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'The Originals' recap: 'I'll See You in Hell or New Orleans'

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Bob Mahoney/The CW

The Originals

TV Show
Current Status:
In Season
run date:
Joseph Morgan, Daniel Gillies, Claire Holt
The CW
Drama, Fantasy

So far, this season of The Originals really feels like the show has found its stride. In a way, what the Trinity has introduced is another set of Original siblings. Klaus, Elijah, and Rebekah all have mini-me versions of themselves, and it’s only making the show better. After all, if the most interesting part of your show is family dynamics, why not expand upon those dynamics and further complicate things, right? Well, that’s what season 3 appears to be doing, and it is working.

Act One: What are we going to do about Lucien?

Back in 1002 A.D., we find that Klaus has mastered the art of the spiral curl while Lucien can’t seem to stop thinking about the beautiful Aurora. In fact, he loves her so much that he wants to run away with her. The trick is that her highly protective — and slightly incesty? — brother Tristan won’t let anyone near her. As a result, Lucien asks Klaus if he can get her a letter for him.

Fun fact: Klaus can get her a letter, but it’s not because he has vampire speed. It’s because he often spends his nights with Aurora … as her lover. And when Lucien catches them, he’s so upset that he’s unable to run away when Tristan discovers him. And cue the painful torture scene that involves relentless whipping and, of course, Tristan giving Lucien a Glasgow smile.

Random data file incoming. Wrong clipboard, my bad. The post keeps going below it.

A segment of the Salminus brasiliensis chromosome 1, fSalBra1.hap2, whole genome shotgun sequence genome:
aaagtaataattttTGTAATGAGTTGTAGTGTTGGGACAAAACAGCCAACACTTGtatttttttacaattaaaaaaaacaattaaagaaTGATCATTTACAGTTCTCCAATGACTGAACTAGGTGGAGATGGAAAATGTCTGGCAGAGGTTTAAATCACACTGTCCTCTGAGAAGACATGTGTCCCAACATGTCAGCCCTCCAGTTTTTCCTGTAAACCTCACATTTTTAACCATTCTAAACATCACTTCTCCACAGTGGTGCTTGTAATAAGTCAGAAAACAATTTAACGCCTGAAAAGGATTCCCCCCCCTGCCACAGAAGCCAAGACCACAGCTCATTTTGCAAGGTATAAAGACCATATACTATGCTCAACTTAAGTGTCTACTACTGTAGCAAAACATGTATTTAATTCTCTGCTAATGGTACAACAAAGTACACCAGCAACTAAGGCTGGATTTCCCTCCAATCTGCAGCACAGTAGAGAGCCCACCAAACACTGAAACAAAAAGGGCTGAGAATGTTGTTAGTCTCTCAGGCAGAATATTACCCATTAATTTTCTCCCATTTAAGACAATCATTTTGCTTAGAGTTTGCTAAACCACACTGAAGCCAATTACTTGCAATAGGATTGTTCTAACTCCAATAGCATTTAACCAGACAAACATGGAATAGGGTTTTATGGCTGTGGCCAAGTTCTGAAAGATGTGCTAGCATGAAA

Meanwhile, in present day, Lucien is running around his enormous penthouse shirtless when Detective Kinney calls him into the precinct to question him about the murders. Cami and Vincent meet them there. (Sadly, Lucien puts on a shirt.)

Once Lucien compels Kinney to talk to Cami alone — though Vincent makes sure to come along — Lucien tries to convince them that he isn’t the one behind the murders by telling them his sob story. Needless to say, Cami’s not buying it. And as Vincent puts it, “Messed up new guy comes to town. Messed up new guy is responsible for murders.” It’s not eloquent, but it does make sense.

Also not buying Lucien’s story? Klaus and Elijah, who decide they need to kill him considering that he fits into both the “friend” and the “foe” categories of Freya’s prediction. But when Lucien’s prophet gives Elijah a taste of his future, her vision specifically shows Lucien using Cami and Marcel as part of his plan.

With that, Klaus is off to find Cami, and Elijah heads to find Marcel.

Act Two: Anger is sexy

While Klaus and Elijah handle their business, Hayley is busy readjusting to human life. Turns out, living on the streets of New Orleans isn’t great for a newborn baby (or a hybrid just recently back in human form).

Between loud street musicians and Hayley’s general temperament, Jackson gets an idea. Calling Freya to babysit, Jackson takes Hayley to Marcel’s fighting gym to blow off some steam.

With each of them grabbing a staff (?), they enter the cage and let Hayley get out her hatred of Klaus along with the stress that comes with Davina (and a candle) currently controlling their fate. Oh, and has she mentioned how hungry she is?

So naturally, when she makes Jackson bleed, her vampire side takes over. Only, Jackson thinks it’s sexy. What begins as a minor feeding session turns into a bigger feeding session, which then turns into an even bigger sex session. Because why not?